The Cut : The Cut - Winter 2016
62 THE CUT P utters are very collectable, and most of us have more than one tucked away in the garage. But no one has a collection quite like Ping. It’s so big it is housed in its own vault. It contains a replica of every Ping putter used to win a tour event since the company was founded in 1959. And each one is coated in gold. Ping founder Karsten Solheim hit upon the idea in the 1960s, when he wanted to recognise a tour player’s achievement in winning an event using one of his flatsticks. He felt just a cheque wasn’t personal enough and didn’t mean anything once it had been banked. So he decided that when one of his players won, he’d make two exact copies of the winning putter. He engraved both with the player’s name, the event and year and had them gold plated. He gave one to the player and kept the other for himself. Now, 57 years on, his collection runs to some 2,830 clubs that all have their own stories to tell. “It’s one of the coolest things in professional sports,” says six-time PGA Tour winner Hunter Mahan. “After a win, you’re usually thinking about getting to go to the Masters and everything that usually comes with a victory. But then you realise you get a gold putter as well. Usually they give it to you some time after the win, so when you get it, it brings back good memories from the week. Getting to see your name and tournament win engraved on the face gives it a personal touch that I really like. It’s just so unique.” When players started winning majors using Ping putters Karsten thought it needed something extra-special to mark the occasion. So he started to make a solid-gold version of those putters. Today, 61 majors down and at a cost of $20,000- $30,000 each, it’s fair to say Ping believes in rewarding those pros who choose to play its equipment. Bubba Watson received a solid-gold Ping Anser 1 Milled for winning the 2014 Masters. It had a head weight of 24.7 ounces LEFT: Tiger holes the winning putt at the US Amateur Championship in 1995. BELOW: Suzann Pettersen celebrates winning the 2007 LPGA Championship.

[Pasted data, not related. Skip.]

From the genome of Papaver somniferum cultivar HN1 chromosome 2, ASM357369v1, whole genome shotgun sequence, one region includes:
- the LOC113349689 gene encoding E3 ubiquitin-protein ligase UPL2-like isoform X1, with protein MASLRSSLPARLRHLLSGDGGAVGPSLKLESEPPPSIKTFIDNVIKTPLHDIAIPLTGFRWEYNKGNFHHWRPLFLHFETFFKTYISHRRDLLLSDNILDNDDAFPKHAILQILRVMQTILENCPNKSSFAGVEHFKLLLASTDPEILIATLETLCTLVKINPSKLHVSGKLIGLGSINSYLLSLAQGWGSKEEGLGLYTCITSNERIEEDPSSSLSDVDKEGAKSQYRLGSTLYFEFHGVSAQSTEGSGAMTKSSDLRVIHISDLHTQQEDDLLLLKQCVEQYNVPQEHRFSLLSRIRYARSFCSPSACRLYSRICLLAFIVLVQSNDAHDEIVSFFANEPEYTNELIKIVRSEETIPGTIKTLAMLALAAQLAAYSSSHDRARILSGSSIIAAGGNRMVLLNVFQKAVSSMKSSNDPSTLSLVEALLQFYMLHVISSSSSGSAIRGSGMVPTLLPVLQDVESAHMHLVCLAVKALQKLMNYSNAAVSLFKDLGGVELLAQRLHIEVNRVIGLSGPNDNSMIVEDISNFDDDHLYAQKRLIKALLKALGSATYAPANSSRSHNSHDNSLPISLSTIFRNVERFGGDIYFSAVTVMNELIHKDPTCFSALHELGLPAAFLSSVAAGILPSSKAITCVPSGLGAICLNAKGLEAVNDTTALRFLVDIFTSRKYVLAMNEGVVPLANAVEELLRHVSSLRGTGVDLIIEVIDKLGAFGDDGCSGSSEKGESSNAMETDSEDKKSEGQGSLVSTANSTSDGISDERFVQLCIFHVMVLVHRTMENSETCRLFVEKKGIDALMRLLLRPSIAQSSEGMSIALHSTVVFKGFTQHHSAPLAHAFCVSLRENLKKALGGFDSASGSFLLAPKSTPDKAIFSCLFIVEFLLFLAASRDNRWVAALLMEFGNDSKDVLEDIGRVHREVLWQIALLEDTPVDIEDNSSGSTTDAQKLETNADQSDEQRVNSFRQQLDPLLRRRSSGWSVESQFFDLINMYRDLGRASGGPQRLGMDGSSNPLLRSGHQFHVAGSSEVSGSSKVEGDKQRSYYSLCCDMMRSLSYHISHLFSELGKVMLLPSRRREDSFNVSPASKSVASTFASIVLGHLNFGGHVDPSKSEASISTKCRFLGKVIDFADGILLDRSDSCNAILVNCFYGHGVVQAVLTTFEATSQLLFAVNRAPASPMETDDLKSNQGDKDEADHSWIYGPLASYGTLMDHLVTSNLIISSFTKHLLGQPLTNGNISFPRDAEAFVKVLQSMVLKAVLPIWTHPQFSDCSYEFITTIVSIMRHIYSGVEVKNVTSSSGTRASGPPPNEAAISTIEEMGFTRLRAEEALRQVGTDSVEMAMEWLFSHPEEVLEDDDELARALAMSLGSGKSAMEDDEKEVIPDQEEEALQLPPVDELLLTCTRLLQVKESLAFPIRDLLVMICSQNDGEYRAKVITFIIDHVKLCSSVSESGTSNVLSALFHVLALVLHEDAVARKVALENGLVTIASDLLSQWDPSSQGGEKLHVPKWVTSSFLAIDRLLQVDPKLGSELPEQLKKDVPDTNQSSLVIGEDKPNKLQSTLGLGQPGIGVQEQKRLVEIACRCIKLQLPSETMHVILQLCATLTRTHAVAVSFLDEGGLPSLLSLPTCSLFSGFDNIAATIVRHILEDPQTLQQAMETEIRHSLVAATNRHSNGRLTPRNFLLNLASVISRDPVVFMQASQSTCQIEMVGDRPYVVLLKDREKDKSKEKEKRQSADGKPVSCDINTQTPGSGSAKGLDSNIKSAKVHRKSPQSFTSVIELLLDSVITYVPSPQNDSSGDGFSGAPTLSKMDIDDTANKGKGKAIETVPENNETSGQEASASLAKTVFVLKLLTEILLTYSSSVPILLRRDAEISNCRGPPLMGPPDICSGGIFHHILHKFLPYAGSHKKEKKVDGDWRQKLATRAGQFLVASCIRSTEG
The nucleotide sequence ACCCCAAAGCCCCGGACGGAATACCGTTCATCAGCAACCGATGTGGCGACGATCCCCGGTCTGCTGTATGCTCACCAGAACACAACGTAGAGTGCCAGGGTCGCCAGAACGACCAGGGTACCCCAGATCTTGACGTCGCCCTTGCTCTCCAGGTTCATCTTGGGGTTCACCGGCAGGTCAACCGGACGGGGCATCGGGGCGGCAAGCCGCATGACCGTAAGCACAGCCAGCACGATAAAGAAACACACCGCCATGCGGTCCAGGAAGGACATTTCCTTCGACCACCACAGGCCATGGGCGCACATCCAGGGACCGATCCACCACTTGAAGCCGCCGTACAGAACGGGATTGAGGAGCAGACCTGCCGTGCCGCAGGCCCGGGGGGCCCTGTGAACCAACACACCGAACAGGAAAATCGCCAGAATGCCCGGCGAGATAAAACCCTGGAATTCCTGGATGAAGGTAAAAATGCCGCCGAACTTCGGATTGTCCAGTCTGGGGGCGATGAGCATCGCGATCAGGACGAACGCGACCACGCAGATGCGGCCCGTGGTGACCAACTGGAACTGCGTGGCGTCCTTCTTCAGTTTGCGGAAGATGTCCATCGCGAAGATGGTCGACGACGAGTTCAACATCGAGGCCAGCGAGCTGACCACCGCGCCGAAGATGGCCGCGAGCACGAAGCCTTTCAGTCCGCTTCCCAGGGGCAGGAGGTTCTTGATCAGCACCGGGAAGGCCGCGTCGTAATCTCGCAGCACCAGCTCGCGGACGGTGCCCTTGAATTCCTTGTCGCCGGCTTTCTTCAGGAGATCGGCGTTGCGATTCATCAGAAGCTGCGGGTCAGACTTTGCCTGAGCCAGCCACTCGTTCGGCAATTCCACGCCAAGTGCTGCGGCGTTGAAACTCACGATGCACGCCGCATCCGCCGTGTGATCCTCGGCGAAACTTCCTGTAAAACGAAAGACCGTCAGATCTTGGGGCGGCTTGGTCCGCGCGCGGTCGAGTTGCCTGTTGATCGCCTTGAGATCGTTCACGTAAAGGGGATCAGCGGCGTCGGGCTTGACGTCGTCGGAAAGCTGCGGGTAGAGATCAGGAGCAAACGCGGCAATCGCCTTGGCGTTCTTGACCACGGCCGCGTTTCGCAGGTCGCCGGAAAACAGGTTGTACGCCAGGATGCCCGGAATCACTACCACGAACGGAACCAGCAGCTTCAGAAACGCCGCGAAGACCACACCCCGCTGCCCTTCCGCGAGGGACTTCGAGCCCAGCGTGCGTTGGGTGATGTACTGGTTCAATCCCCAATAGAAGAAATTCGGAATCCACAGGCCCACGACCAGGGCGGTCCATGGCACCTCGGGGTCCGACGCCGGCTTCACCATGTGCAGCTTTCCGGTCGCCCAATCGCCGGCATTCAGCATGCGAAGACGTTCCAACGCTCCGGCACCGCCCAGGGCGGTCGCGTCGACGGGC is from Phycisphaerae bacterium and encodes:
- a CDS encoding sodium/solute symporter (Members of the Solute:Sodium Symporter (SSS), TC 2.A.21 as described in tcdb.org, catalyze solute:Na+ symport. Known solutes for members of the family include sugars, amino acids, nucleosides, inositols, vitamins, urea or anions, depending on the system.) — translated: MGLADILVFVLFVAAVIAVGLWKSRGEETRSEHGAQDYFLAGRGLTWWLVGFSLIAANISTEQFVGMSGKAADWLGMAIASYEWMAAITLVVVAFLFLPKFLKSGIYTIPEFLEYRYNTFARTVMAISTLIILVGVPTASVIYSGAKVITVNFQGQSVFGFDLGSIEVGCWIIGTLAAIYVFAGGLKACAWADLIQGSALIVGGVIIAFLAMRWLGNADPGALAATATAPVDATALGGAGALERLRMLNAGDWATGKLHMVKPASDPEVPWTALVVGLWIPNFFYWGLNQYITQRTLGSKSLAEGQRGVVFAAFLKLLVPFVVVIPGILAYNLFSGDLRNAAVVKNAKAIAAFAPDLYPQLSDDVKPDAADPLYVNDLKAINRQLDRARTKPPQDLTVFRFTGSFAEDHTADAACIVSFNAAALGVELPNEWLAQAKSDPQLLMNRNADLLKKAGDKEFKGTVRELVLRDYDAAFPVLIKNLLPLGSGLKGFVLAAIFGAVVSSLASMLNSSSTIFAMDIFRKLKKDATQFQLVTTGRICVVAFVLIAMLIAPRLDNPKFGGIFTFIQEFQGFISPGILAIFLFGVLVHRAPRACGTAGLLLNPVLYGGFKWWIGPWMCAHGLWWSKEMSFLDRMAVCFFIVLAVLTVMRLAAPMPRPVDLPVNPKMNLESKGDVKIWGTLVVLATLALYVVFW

The Cut - Spring 2016